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Browning v. Colvin

United States District Court, D. South Dakota

September 30, 2014

MARK R. BROWNING, Plaintiff,
v.
CAROLYN W. COLVIN, Acting Commissioner, Social Security Administration, Defendant.

ORDER

JEFFREY L. VIKEN, Chief District Judge.

INTRODUCTION

Plaintiff Mark R. Browning filed a complaint appealing from an administrative law judge's ("ALJ") decision denying disability benefits. (Docket 1). Defendant denies plaintiff is entitled to benefits. (Docket 7). The court issued an amended briefing schedule requiring the parties to file a joint statement of material facts ("JSMF"). (Docket 13). The parties filed their JSMF. (Docket 14). For the reasons stated below, plaintiff's motion to reverse the decision of the Commissioner of the Social Security Administration ("SSA") (Docket 15) is granted in part and denied in part consistent with this order. Defendant's motion to affirm the decision of the Commissioner (Docket 18) is denied.

FACTUAL AND PROCEDURAL HISTORY

The parties' JSMF (Docket 14) is incorporated by reference. Further recitation of salient facts is included in the discussion section of this order.

On June 2, 2010, plaintiff Mark R. Browning applied for social security disability benefits alleging a disability onset date of September 1, 2006. (Docket 14 at ¶ 1). The claim was denied initially on September 3, 2010, and on reconsideration on December 17, 2010. (Administrative Record at pp. 83-85, 87-88).[1] Mr. Browning filed a request for a hearing on January 28, 2011, and a hearing was held on November 29, 2011. (Docket 14 at ¶¶ 1, 2). At the hearing, Mr. Browning amended his disability onset date to September 1, 2007. Id. at ¶ 2. On December 13, 2011, the ALJ issued a decision finding Mr. Browning disabled only from September 1, 2007 to July 20, 2010, and found that a medical improvement occurred as of the latter date. Id. at ¶ 3. The ALJ subsequently amended his decision on February 28, 2012 and March 27, 2012, to reflect Mr. Browning's amended disability onset date, the medical improvement date and the date on which Mr. Browning's disability ended. Id. at ¶ 3; see also AR at p. 23.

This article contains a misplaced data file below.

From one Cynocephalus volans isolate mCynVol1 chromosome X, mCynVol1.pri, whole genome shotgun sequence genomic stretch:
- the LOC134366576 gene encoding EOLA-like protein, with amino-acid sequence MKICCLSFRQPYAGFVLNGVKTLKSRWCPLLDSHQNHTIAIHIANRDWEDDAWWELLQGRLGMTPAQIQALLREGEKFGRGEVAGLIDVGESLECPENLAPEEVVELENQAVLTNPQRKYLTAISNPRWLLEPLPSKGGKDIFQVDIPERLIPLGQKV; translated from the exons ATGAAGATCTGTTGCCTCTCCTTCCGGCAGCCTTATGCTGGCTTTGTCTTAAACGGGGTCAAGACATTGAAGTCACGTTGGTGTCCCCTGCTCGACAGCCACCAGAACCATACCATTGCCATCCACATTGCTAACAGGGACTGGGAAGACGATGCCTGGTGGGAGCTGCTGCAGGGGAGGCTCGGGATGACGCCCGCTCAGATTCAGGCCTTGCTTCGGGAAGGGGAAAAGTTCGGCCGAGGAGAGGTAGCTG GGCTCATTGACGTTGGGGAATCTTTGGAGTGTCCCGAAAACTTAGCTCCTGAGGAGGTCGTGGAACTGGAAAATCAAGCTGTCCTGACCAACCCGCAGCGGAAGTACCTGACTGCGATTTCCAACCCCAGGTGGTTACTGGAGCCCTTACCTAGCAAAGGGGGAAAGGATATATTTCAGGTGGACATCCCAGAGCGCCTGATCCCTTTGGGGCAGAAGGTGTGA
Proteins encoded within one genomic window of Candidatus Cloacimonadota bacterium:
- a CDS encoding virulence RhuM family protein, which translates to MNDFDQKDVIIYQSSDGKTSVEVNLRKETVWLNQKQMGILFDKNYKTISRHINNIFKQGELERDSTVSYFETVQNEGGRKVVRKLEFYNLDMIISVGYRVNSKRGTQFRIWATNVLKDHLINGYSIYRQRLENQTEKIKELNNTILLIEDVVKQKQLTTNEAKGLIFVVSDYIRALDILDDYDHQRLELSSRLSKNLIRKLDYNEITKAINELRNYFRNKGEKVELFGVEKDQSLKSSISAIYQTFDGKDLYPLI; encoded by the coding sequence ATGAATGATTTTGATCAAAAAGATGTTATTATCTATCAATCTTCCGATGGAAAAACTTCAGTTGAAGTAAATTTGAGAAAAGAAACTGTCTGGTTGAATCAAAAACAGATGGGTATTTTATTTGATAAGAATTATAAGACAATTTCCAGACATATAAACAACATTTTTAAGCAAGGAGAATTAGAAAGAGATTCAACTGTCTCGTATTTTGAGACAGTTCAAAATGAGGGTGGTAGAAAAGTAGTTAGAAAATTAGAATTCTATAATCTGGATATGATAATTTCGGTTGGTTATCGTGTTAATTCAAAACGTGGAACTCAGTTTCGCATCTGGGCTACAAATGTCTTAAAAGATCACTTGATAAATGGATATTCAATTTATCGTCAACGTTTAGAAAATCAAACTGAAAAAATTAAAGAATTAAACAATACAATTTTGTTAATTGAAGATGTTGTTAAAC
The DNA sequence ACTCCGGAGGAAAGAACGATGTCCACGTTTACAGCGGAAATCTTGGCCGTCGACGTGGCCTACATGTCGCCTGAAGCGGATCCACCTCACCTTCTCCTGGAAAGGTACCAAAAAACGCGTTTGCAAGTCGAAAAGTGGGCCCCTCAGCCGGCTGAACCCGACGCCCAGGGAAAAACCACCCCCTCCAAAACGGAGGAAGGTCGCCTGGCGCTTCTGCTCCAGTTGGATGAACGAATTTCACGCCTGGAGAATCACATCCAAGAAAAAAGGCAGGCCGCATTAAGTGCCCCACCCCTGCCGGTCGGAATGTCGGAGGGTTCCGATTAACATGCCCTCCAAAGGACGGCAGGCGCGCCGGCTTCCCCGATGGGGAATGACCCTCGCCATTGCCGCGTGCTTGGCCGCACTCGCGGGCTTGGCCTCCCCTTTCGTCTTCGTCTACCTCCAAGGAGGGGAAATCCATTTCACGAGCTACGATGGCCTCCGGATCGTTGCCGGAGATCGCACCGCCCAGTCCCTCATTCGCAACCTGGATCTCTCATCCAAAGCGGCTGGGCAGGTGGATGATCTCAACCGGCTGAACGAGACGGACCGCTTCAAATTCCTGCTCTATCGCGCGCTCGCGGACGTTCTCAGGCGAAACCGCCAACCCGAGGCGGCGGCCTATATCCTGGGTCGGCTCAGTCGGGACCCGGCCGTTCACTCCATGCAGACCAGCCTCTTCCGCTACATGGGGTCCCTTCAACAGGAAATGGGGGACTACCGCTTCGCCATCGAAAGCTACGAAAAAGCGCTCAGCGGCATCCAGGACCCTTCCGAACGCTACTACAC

On January 13, 2012, Mr. Browning sought review of the ALJ's amended decision by the Appeals Council, challenging the finding that a medical improvement occurred on July 21, 2010. (Docket 14 at ¶ 4). On March 19, 2013, the Appeals Council denied the request for review. Id. at ¶ 4. The ALJ's decision constitutes the final decision of the Commissioner. (Docket 14 at ¶ 4). It is from this decision that Mr. Browning timely appeals. (Docket 1).

The issue before the court is whether the ALJ's decision of December 13, 2011, as amended on February 28, 2012 and March 27, 2012, finding Mr. Browning was "disabled under sections 216(i) and 223(d) of the Social Security Act, from September 1, 2007 through July 20, 2010" is supported by the substantial evidence on the record as a whole. (AR at p. 38); see also Howard v. Massanari , 255 F.3d 577, 580 (8th Cir. 2001) ("By statute, the findings of the Commissioner of Social Security as to any fact, if supported by substantial evidence, shall be conclusive.") (internal quotation marks and brackets omitted) (citing 42 U.S.C. § 405(g)).

STANDARD OF REVIEW

The Commissioner's findings must be upheld if they are supported by substantial evidence in the record as a whole. 42 U.S.C. § 405(g); Choate v. Barnhart , 457 F.3d 865, 869 (8th Cir. 2006); Howard , 255 F.3d at 580. The court reviews the Commissioner's decision to determine if an error of law was committed. Smith v. Sullivan , 982 F.2d 308, 311 (8th Cir. 1992). "Substantial evidence is less than a preponderance, but is enough that a reasonable mind would find it adequate to support the Commissioner's conclusion." Cox v. Barnhart , 471 F.3d 902, 906 (8th Cir. 2006) (citation and internal quotation marks omitted).

The review of a decision to deny disability benefits is "more than an examination of the record for the existence of substantial evidence in support of the Commissioner's decision... [the court must also] take into account whatever in the record fairly detracts from that decision." Reed v. Barnhart , 399 F.3d 917, 920 (8th Cir. 2005) (quoting Haley v. Massanari , 258 F.3d 742, 747 (8th Cir. 2001)).